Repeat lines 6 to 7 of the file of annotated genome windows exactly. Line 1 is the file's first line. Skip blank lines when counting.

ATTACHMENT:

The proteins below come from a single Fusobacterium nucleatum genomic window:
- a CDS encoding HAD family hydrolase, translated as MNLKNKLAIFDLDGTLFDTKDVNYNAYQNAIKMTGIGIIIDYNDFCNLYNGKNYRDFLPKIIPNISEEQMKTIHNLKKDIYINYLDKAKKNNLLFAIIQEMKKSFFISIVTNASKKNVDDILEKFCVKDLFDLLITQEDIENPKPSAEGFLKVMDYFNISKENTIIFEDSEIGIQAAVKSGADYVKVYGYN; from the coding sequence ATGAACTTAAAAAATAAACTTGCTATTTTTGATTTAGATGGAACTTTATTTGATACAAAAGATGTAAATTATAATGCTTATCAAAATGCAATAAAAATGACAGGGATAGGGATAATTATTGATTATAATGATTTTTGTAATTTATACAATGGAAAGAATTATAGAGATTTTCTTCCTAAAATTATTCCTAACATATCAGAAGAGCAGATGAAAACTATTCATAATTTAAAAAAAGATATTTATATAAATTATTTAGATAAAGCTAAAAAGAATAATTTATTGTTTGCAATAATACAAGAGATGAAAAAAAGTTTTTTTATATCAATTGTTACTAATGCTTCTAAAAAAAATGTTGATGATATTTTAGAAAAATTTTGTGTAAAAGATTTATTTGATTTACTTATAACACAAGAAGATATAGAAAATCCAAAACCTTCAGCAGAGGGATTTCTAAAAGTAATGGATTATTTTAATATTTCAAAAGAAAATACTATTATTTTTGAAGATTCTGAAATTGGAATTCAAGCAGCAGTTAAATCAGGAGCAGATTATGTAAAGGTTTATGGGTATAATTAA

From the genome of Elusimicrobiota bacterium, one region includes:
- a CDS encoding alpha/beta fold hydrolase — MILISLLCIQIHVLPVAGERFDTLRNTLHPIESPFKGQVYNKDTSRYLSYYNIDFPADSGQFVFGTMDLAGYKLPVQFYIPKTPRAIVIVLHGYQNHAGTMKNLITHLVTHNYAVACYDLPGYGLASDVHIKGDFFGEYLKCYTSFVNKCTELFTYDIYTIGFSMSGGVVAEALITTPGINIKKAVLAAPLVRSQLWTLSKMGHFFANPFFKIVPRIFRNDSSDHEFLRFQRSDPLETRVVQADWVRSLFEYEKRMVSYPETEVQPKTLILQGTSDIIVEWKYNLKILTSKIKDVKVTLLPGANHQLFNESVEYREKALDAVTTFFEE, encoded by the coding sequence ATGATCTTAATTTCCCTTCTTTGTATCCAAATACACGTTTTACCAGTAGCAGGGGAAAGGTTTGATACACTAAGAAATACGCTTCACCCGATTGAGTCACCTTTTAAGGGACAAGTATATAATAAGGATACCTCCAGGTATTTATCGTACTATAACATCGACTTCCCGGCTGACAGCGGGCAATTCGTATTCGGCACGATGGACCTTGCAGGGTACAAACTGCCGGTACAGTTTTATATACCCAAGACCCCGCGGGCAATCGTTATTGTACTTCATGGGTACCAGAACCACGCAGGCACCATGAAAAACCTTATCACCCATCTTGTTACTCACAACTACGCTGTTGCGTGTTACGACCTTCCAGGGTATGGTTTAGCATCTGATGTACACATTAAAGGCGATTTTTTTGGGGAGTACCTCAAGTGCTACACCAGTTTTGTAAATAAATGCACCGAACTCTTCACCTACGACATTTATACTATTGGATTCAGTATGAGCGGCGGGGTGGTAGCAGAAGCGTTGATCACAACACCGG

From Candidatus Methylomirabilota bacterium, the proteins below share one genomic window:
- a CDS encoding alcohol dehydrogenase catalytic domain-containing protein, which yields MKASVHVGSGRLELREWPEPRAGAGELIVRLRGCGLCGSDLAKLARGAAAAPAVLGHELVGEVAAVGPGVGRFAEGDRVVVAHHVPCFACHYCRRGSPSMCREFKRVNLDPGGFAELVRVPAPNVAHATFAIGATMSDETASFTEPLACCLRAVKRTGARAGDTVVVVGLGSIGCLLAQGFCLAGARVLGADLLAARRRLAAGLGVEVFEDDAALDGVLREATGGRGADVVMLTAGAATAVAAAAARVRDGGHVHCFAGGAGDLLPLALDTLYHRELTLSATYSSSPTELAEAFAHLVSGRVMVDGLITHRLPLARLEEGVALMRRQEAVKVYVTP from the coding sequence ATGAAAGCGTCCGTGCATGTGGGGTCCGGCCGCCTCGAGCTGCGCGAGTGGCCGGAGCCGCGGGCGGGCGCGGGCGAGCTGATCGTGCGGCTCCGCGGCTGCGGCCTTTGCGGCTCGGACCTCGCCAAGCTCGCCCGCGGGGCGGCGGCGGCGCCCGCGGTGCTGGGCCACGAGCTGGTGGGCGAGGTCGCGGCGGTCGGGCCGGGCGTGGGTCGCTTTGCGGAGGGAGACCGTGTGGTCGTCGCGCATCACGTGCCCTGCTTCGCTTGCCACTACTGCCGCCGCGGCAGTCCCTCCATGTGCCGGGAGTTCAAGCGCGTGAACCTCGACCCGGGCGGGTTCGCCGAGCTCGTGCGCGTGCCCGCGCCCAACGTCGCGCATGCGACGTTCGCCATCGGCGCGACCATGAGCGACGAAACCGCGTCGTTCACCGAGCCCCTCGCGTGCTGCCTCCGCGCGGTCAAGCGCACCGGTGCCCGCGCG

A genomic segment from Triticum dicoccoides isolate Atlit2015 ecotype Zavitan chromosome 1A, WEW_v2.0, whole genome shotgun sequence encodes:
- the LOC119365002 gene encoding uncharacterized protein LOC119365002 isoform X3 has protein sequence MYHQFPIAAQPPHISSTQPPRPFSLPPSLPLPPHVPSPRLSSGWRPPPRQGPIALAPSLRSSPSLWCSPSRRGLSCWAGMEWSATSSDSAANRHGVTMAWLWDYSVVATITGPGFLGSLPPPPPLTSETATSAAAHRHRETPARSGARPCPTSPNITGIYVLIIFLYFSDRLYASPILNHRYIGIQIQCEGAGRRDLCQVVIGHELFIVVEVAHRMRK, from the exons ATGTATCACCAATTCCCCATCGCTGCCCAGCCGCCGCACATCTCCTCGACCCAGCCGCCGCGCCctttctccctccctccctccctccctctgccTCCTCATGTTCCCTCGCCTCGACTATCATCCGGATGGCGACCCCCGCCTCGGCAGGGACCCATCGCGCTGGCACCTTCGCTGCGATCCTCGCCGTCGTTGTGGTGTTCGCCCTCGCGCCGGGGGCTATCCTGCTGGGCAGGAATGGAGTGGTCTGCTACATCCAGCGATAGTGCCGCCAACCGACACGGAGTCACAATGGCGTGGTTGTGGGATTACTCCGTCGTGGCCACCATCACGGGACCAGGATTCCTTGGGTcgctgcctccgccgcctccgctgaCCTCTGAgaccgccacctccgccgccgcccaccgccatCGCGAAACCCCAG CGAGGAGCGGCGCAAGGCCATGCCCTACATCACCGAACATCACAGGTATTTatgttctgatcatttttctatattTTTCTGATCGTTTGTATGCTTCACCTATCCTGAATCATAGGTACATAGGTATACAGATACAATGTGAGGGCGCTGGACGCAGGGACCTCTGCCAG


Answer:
- a CDS encoding alcohol dehydrogenase catalytic domain-containing protein, which yields MKASVHVGSGRLELREWPEPRAGAGELIVRLRGCGLCGSDLAKLARGAAAAPAVLGHELVGEVAAVGPGVGRFAEGDRVVVAHHVPCFACHYCRRGSPSMCREFKRVNLDPGGFAELVRVPAPNVAHATFAIGATMSDETASFTEPLACCLRAVKRTGARAGDTVVVVGLGSIGCLLAQGFCLAGARVLGADLLAARRRLAAGLGVEVFEDDAALDGVLREATGGRGADVVMLTAGAATAVAAAAARVRDGGHVHCFAGGAGDLLPLALDTLYHRELTLSATYSSSPTELAEAFAHLVSGRVMVDGLITHRLPLARLEEGVALMRRQEAVKVYVTP from the coding sequence ATGAAAGCGTCCGTGCATGTGGGGTCCGGCCGCCTCGAGCTGCGCGAGTGGCCGGAGCCGCGGGCGGGCGCGGGCGAGCTGATCGTGCGGCTCCGCGGCTGCGGCCTTTGCGGCTCGGACCTCGCCAAGCTCGCCCGCGGGGCGGCGGCGGCGCCCGCGGTGCTGGGCCACGAGCTGGTGGGCGAGGTCGCGGCGGTCGGGCCGGGCGTGGGTCGCTTTGCGGAGGGAGACCGTGTGGTCGTCGCGCATCACGTGCCCTGCTTCGCTTGCCACTACTGCCGCCGCGGCAGTCCCTCCATGTGCCGGGAGTTCAAGCGCGTGAACCTCGACCCGGGCGGGTTCGCCGAGCTCGTGCGCGTGCCCGCGCCCAACGTCGCGCATGCGACGTTCGCCATCGGCGCGACCATGAGCGACGAAACCGCGTCGTTCACCGAGCCCCTCGCGTGCTGCCTCCGCGCGGTCAAGCGCACCGGTGCCCGCGCG

A genomic segment from Triticum dicoccoides isolate Atlit2015 ecotype Zavitan chromosome 1A, WEW_v2.0, whole genome shotgun sequence encodes: